The Downward Spiral of Defiance
Talk about going from bad to worse. Defiance is the classic illustration. First, defiance begins with carnal attitudes. Long before there are carnal actions, there are carnal attitudes. It can happen to adults just as quickly as it can to teens or kids. Perhaps it would help if I spelled out a few of the attitudes by describing some actual thoughts in the minds of the defiant.
The first thought says: "I want my own way." Those who are defiant aren't interested in your way, or God's way. "I want my way." That is an attitude of selfishness.
The second thought says this: "I won't quit until I get it." That is an attitude of stubbornness. "I want my way, and I want it when I want it. I will not quit until I get it." That's just plain obstinacy; that's stubbornness.
Third: "I don't care who it hurts." In other words, "I want my way. I won't quit until I get it, and I don't care who it hurts—husband, wife, peers, parents, kids, the team, my church—I don't care. I'm gonna get my way." That is an attitude of indifference.
Fourth: "I refuse to listen to counsel." Obviously, that is an attitude of resistance. "I know God has something to tell me, but I don't want to hear what He's got to say." Or, "I know what He's going to tell me—I know what that Book says. I don't want to listen to God's counsel." That's resistance.
Fifth, and finally: "I am not concerned about the consequences." That's contempt. Pushed to the wall, this extreme reaction includes ignoring the consequences—a total lack of concern for the results.
"I want my own way. I won't quit until I get it. I don't care who it hurts. I will not listen to counsel. I am not concerned about the consequences." Those are the words of a defiant person. And they can come from our lips just as readily as from a person without Christ. They represent selfishness and stubbornness and indifference and resistance and contempt. As I mentioned earlier, defiance begins with carnal attitudes.
Continuing the downward spiral, the second inescapable reality about defiance is this: Defiance leads to personal misery. The defiant person wants freedom, but he finds himself captured. He wants his own way, but he finds himself ensnared by the restrictions that misery brings.
Look at Proverbs 13:15 and you'll see a pretty good illustration or statement of that kind of misery. I want to examine two particular terms:
Good understanding produces favor,
But the way of the treacherous is hard.
The word treacherous is translated from the Hebrew verb that means "to deal treacherously or defiantly." The way of one who deals in defiance is hard. Interesting term. It means "to be perpetual, steady, constant, ever enduring, rugged." The etymology of the term finally leads to "ruggedness." The way of the person who deals in defiant thoughts and actions is perpetually rugged, hard, and miserable. Defiance leads to personal misery.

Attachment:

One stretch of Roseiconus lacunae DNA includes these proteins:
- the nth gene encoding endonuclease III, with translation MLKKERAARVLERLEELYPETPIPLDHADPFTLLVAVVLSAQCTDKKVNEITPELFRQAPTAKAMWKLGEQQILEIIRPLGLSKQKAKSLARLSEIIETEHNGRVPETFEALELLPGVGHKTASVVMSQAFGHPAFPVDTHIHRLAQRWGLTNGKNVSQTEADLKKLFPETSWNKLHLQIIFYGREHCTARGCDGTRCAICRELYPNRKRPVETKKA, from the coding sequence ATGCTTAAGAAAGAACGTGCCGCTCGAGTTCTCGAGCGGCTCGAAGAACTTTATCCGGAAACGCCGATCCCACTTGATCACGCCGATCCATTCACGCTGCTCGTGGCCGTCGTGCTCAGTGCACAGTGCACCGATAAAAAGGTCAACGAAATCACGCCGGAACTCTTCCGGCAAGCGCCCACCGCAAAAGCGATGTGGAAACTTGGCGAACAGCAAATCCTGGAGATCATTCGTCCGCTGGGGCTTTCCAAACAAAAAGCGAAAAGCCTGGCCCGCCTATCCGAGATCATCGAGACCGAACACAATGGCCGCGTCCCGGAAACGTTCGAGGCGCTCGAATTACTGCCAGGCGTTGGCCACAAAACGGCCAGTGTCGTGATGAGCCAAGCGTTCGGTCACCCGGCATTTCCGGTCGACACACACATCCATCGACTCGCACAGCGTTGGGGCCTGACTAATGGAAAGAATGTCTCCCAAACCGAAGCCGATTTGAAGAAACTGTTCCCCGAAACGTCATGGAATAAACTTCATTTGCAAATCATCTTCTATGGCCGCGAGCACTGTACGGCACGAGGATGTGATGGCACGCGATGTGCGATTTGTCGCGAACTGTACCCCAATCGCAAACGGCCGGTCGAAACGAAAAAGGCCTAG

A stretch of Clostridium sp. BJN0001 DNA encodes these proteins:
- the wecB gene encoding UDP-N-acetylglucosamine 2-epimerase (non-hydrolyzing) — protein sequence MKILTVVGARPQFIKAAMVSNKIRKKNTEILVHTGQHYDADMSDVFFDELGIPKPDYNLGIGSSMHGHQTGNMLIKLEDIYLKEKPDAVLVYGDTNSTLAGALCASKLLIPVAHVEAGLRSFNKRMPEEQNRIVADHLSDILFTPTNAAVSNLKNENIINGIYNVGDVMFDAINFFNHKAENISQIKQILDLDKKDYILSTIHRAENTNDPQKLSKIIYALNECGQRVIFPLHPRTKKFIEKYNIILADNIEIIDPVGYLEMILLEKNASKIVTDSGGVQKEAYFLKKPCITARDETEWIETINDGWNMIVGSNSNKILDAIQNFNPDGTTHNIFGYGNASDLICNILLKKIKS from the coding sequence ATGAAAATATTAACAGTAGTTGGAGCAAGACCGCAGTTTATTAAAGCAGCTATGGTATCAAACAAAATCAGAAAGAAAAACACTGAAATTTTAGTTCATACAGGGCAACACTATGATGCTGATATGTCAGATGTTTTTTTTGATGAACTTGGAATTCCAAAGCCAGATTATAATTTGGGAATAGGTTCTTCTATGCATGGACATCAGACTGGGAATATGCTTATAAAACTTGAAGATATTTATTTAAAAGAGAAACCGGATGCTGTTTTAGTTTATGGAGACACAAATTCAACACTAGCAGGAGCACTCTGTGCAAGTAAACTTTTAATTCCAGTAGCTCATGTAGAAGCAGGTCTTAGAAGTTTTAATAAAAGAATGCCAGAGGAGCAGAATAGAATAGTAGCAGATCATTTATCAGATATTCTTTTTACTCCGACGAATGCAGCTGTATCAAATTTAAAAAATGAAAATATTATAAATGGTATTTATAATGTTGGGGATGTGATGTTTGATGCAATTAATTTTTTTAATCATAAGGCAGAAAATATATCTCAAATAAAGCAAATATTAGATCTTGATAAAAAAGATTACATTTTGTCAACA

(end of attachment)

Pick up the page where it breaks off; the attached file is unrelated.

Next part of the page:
There is a third stage on this downward spiral:
Defiance results in inescapable bondage. Those most defiant are most bound, not free.
For the ways of a man are before the eyes of the LORD,
And He watches all his paths.
That's quite a thought. But the next two verses complete the picture:
His own iniquities will capture the wicked,
And he will be held with the cords of his sin.
He will die for lack of instruction,
And in the greatness of his folly he will go astray.
Look at that! The "cords" from one's own defiance will wrap themselves around the victim and will cause him or her to be inescapably bound up. In the margin of my mind I have written "Samson," who was literally bound with the cords of his own sin—unconquered lust.
Frankly, I'm much more concerned about "acceptable" defiance than bold defiance. Why? Because that's what happens more often than not. We cover up. We hide our defiance. We sit on the lid. But, sure enough—given sufficient pressure—something eventually snaps.
Your defiance will come out in the most amazing ways: a battered child; a crime of passion; a blistering tongue-lashing; running away from home; an illicit pregnancy; an ugly, caustic line of profane words; an affair; domestic disharmony; a ruined testimony. I charge you before God to deal severely with this giant. It may be slumbering right now—but I warn you—not for long.
I would like you to think about your life for just a few moments. I'd like you to trace your actions and attitudes back a day or two, or maybe several weeks. Take a long, straightforward look at where you are. Are any signs of defiance there? "I want my own way. I won't quit till I get it. I don't care who it hurts. I refuse to listen to counsel. I'm not concerned about consequences."
My friend, those are dangerous words. If they are there in your head, you're on a powder keg that's going to explode. Your stress fracture will soon become a compound fracture. I ask you to find the hope of forgiveness in Jesus Christ. He is there, and He awaits your turning all that turmoil over to Him . . . that hot cauldron of resentment. The longer it boils, the more lethal it could become.
Don't rationalize and say, "Well, that's just the way I am." Call it what it is and say, "Lord, I come to You in my need. I need You to take it, take it now."
This devotional is part five in a five-part series.
The defiant person wants freedom, but he finds himself captured and in personal misery.— Charles R. Swindoll Tweet This
Excerpted from Avoiding Stress Fractures, Copyright © 1990, 1995 by Charles R. Swindoll, Inc.
Used with permission. All rights reserved.